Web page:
Why Your Fancy Hand Cream Isn’t Working …Even though you’re putting it on, like, hourly Published: January 9, 2014 | By Amy Keller Laird


As any OCD hand-washer can tell you, winter bodes really badly for the skin beyond your wrists (repeated washings + freezing temps + lack of moisture in the air = cracks/rawness/redness/disaster).

Proof: my poor hands, which were looking far too ragged to be showcasing my cool new stacking Catbird Alphabet Rings (M&J, the initials of my two sons—a Christmas gift from the hubs). I tried to nix the granny-hands syndrome by lathering up for days with a rich (in both texture and cost) shea butter cream…and couldn’t figure out why it wasn’t helping, like, AT ALL. Until I remembered the lessons learned from many skin-care-story interviews with dermatologists: All the shea butter in the world isn’t going to do diddly unless it’s paired with another important ingredient.

That’s because shea butter—as well as petrolatum and silicone—is an occlusive (also called an emollient), so it’s fabulous at locking in moisture.* But raw, cracked skin doesn’t have much moisture to lock in. So what’s a dried-up hand to do? Get involved with a humectant, an agent that draws gobs of water to the skin so that the occlusive can get down to its business of keeping your hands smooth and soft and worthy of showing off trendy-Brooklyn-jewelry-store rings.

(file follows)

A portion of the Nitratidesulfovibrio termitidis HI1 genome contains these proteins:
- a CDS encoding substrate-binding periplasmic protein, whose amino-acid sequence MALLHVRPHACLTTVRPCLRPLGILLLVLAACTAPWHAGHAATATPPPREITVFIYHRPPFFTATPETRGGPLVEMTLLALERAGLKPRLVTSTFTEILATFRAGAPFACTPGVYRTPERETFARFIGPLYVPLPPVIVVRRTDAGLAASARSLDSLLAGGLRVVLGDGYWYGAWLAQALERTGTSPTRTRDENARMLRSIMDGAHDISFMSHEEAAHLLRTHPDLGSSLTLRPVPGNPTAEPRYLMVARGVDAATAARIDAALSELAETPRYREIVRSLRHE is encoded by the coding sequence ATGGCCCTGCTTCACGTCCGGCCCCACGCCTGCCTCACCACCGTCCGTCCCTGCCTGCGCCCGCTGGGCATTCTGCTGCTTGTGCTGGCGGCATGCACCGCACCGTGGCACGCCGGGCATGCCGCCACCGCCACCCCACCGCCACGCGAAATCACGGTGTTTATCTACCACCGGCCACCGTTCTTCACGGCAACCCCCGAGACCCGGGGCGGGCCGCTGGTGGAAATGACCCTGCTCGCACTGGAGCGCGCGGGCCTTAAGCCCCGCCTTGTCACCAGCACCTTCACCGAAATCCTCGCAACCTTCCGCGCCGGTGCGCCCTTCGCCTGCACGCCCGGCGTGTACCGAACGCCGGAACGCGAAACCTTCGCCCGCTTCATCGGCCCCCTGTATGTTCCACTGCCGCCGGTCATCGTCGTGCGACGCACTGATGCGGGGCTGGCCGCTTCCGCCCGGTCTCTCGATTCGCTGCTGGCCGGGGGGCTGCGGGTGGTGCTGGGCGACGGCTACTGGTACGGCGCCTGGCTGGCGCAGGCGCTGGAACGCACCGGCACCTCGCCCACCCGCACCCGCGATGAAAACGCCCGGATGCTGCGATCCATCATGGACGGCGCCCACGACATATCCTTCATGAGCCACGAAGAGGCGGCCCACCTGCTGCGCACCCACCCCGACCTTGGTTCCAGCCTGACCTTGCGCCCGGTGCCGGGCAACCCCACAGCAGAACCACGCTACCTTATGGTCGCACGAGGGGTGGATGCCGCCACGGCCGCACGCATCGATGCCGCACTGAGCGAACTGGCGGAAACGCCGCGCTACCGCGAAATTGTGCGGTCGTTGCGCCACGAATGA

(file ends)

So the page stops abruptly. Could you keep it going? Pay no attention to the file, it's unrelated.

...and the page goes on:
Be a label-reading geek and check products for glycerin—it’s one of the most effective (and most common, so typically inexpensive #woot) in skin-care products. My pick: Lumiere De Vie Intensive Hand & Body Creme http://bit.ly/1fn8pIk  It actually seals up little cuts overnight and doesn’t leave palms slick, so you won’t be tempted to head to the sink and start the whole cycle over again. Image


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